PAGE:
During my time here I have taken over 3500 images, I have over 500 of them in the database already, leaving a lot to still add to the database. This is a job I can continue to do during the journey home.
Prince, one of the Industrial Training (IT) students from Gombe State University arrived last night for 5 days. Each year the Project hosts up to 6 IT students at the field station, for a period of 6 months. They are BSc degree students who are based here to gain research skills. He is starting on a grassland survey and will really benefit from the photos that I have taken of the plants, as we will now be able to identify most of the species.
Even though we have many different researchers here, there are so many yet to be asked scientific questions. Each night we hear bats, what role do they play in pollination and seed dispersal in the forest? Coffee trees grow in the villages, could they be grown as a cash crop? Is burning the grassland the best land management practice? Insects – where do I even start, we know almost nothing about what is here? Could eucalyptus trees, for timber and fuel, reduce the impact on the plateau forests?
So if you, or anyone you know, are interested in researching in a little forest in not-so-remote West Africa, I can definitely recommend this one. The climate is awesome and the people are absolutely fantastic.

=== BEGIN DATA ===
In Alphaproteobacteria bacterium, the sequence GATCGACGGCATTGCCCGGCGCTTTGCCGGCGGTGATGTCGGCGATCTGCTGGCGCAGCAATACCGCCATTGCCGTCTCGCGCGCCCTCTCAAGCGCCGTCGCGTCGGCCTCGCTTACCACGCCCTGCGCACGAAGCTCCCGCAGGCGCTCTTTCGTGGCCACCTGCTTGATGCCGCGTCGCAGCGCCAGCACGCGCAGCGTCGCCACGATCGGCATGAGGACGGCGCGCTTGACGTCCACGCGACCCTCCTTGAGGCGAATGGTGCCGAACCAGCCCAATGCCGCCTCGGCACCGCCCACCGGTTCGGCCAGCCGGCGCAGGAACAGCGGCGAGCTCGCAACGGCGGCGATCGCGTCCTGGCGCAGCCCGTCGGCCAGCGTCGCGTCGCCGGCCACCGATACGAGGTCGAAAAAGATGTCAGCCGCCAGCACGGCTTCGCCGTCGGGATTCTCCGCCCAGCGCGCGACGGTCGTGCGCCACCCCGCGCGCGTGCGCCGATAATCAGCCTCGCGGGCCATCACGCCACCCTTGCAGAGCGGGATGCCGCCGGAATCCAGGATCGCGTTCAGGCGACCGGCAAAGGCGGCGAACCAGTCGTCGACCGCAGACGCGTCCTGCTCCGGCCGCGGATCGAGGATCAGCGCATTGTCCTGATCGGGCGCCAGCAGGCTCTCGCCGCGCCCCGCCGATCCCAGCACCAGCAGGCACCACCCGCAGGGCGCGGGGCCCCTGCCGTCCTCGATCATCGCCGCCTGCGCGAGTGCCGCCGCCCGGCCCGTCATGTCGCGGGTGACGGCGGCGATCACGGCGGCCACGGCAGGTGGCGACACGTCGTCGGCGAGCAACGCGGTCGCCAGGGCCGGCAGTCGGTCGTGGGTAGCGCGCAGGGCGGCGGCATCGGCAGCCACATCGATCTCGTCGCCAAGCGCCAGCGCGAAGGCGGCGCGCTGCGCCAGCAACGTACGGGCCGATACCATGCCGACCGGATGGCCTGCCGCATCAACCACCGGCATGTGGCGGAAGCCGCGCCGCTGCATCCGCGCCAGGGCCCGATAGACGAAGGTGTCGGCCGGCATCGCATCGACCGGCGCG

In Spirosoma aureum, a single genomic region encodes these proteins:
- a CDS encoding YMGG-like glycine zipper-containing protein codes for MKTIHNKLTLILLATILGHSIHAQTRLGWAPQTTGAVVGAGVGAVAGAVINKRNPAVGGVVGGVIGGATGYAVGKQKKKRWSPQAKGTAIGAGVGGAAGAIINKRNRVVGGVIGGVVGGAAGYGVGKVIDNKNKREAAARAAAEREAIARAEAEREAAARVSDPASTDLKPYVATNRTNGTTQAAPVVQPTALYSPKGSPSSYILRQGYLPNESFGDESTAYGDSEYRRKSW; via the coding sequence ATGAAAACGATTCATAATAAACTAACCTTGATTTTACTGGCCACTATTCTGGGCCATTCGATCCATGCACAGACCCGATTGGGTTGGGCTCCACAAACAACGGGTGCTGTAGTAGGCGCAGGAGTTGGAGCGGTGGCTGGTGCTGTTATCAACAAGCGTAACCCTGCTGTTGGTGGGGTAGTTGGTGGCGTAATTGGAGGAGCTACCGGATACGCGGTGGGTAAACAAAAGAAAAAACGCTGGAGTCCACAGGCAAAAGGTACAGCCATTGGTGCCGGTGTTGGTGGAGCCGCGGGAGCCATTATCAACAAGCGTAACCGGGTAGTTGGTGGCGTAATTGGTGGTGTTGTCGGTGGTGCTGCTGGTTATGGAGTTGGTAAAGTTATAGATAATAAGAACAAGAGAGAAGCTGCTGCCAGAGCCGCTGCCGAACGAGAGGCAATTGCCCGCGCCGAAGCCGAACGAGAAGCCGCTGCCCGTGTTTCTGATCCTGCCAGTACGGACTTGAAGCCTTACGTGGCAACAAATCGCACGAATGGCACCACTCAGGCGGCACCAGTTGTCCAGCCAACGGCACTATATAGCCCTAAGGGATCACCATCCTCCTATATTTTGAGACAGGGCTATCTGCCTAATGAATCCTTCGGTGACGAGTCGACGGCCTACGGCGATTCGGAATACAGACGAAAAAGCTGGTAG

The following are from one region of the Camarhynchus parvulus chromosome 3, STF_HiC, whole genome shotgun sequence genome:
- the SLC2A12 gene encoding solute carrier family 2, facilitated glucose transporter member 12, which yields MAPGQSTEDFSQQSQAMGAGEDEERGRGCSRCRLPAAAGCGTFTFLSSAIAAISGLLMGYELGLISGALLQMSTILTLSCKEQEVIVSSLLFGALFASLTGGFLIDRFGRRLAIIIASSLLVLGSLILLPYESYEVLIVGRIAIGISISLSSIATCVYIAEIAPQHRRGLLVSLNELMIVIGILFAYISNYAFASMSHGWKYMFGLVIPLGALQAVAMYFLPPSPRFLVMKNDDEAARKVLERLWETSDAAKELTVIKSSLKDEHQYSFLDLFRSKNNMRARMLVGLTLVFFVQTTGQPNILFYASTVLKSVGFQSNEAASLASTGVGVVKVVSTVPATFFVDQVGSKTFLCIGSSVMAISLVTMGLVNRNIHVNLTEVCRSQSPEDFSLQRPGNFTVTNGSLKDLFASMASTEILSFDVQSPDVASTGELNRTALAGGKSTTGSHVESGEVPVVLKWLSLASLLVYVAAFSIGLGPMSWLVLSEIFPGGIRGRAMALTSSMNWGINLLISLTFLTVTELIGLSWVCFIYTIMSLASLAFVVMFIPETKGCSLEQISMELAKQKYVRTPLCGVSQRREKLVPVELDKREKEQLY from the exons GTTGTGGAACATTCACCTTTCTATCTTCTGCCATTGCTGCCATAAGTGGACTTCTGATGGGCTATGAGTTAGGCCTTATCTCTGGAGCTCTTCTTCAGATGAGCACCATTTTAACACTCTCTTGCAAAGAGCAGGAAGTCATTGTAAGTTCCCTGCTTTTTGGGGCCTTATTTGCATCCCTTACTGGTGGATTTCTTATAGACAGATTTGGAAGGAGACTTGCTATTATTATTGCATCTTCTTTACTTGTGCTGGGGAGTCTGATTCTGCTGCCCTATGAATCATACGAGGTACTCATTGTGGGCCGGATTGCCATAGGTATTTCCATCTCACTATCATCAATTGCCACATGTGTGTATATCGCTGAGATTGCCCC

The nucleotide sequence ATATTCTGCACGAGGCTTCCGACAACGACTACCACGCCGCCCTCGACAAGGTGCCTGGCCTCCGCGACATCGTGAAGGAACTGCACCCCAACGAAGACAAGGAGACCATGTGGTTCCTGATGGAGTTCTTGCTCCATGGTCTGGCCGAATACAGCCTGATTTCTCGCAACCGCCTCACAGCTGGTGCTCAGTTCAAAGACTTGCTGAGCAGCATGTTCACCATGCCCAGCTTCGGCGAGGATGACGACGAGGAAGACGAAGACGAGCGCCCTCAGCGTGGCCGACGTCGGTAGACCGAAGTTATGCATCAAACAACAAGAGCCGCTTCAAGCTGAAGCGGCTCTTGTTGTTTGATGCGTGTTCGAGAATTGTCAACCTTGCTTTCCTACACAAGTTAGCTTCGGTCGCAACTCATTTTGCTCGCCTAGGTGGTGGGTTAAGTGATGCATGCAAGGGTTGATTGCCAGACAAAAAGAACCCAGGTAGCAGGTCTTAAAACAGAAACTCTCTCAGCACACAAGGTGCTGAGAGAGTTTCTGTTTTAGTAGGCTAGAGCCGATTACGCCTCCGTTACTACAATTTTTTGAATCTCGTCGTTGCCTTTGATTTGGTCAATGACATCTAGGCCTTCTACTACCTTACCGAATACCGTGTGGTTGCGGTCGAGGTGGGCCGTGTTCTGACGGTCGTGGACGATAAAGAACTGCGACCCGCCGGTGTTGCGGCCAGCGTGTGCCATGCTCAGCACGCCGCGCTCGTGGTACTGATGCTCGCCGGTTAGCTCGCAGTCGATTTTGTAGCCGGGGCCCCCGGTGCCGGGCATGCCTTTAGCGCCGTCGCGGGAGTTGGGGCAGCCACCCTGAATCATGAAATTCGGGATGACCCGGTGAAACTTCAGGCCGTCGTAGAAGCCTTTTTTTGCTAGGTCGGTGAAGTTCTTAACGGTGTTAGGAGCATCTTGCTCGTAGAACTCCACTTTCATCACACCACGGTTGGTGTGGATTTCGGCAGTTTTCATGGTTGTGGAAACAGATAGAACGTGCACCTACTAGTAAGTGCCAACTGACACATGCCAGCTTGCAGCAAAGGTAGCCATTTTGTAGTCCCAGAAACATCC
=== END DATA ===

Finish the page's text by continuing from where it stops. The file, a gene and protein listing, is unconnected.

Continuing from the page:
Each year Hazel produces an annual report for the Project. It covers the research and activities happening at the field station, from the conservation club to the dung beetle research. They can be viewed and downloaded here. There is also a Facebook group you can join to stay updated on activities with the Project.
There are so many more stories waiting to be told here, but they will have to wait until my next trip.
Early in the morning I will go with Bamanga, our driver, to Jalingo (5.5+ hours) then take a car to Yola (2.5+ hours). Thursday I will fly to Lagos via Abuja. On Friday evening I will board an Emirates flight to Dubai, then another to Sydney, then another to Christchurch. Arriving Sunday afternoon. Monday morning I will be in another world, back sitting in my office, dreaming of my next adventure.
I hope you have enjoyed joining me on this African adventure, it has been fun writing.
Descent of the hairy caterpillars, there were heaps of them in the forest today.